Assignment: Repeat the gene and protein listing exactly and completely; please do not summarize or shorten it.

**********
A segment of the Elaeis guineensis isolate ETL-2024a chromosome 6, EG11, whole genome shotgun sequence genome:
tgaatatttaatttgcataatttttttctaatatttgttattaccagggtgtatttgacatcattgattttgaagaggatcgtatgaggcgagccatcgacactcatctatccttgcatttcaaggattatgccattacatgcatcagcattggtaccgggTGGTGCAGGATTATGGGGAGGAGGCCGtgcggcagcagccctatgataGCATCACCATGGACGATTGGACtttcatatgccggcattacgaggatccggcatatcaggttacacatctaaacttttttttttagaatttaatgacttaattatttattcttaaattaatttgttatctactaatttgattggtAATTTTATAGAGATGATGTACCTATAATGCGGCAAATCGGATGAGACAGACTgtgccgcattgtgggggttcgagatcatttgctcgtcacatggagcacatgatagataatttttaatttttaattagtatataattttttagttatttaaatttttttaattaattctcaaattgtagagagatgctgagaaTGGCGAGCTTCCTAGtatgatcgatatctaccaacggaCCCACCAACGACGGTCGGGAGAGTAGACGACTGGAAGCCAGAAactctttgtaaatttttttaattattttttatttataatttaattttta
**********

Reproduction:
A segment of the Elaeis guineensis isolate ETL-2024a chromosome 6, EG11, whole genome shotgun sequence genome:
tgaatatttaatttgcataatttttttctaatatttgttattaccagggtgtatttgacatcattgattttgaagaggatcgtatgaggcgagccatcgacactcatctatccttgcatttcaaggattatgccattacatgcatcagcattggtaccgggTGGTGCAGGATTATGGGGAGGAGGCCGtgcggcagcagccctatgataGCATCACCATGGACGATTGGACtttcatatgccggcattacgaggatccggcatatcaggttacacatctaaacttttttttttagaatttaatgacttaattatttattcttaaattaatttgttatctactaatttgattggtAATTTTATAGAGATGATGTACCTATAATGCGGCAAATCGGATGAGACAGACTgtgccgcattgtgggggttcgagatcatttgctcgtcacatggagcacatgatagataatttttaatttttaattagtatataattttttagttatttaaatttttttaattaattctcaaattgtagagagatgctgagaaTGGCGAGCTTCCTAGtatgatcgatatctaccaacggaCCCACCAACGACGGTCGGGAGAGTAGACGACTGGAAGCCAGAAactctttgtaaatttttttaattattttttatttataatttaattttta